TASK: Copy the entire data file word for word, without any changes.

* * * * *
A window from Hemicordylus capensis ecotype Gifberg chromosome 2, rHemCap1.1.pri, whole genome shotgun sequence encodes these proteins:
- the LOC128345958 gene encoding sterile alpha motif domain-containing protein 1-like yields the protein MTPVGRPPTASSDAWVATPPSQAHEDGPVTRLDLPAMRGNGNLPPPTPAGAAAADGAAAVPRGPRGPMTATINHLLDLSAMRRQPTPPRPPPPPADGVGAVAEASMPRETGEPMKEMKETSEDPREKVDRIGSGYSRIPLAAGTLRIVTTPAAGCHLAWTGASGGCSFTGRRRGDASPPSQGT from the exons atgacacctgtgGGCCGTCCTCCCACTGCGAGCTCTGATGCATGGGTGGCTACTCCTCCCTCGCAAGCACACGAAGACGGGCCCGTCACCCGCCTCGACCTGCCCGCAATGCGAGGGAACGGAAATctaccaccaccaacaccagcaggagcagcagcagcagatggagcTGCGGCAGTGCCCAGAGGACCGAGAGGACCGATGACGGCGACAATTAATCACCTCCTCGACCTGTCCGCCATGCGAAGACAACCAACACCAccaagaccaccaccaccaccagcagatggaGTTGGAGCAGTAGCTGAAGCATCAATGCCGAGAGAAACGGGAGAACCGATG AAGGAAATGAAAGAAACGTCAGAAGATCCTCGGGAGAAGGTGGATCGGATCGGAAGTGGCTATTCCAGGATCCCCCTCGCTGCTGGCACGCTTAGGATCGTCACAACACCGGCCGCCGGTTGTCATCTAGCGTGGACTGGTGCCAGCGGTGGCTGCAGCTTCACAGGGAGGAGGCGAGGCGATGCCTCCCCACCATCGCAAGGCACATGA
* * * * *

A window from Hemicordylus capensis ecotype Gifberg chromosome 2, rHemCap1.1.pri, whole genome shotgun sequence encodes these proteins:
- the LOC128345958 gene encoding sterile alpha motif domain-containing protein 1-like yields the protein MTPVGRPPTASSDAWVATPPSQAHEDGPVTRLDLPAMRGNGNLPPPTPAGAAAADGAAAVPRGPRGPMTATINHLLDLSAMRRQPTPPRPPPPPADGVGAVAEASMPRETGEPMKEMKETSEDPREKVDRIGSGYSRIPLAAGTLRIVTTPAAGCHLAWTGASGGCSFTGRRRGDASPPSQGT from the exons atgacacctgtgGGCCGTCCTCCCACTGCGAGCTCTGATGCATGGGTGGCTACTCCTCCCTCGCAAGCACACGAAGACGGGCCCGTCACCCGCCTCGACCTGCCCGCAATGCGAGGGAACGGAAATctaccaccaccaacaccagcaggagcagcagcagcagatggagcTGCGGCAGTGCCCAGAGGACCGAGAGGACCGATGACGGCGACAATTAATCACCTCCTCGACCTGTCCGCCATGCGAAGACAACCAACACCAccaagaccaccaccaccaccagcagatggaGTTGGAGCAGTAGCTGAAGCATCAATGCCGAGAGAAACGGGAGAACCGATG AAGGAAATGAAAGAAACGTCAGAAGATCCTCGGGAGAAGGTGGATCGGATCGGAAGTGGCTATTCCAGGATCCCCCTCGCTGCTGGCACGCTTAGGATCGTCACAACACCGGCCGCCGGTTGTCATCTAGCGTGGACTGGTGCCAGCGGTGGCTGCAGCTTCACAGGGAGGAGGCGAGGCGATGCCTCCCCACCATCGCAAGGCACATGA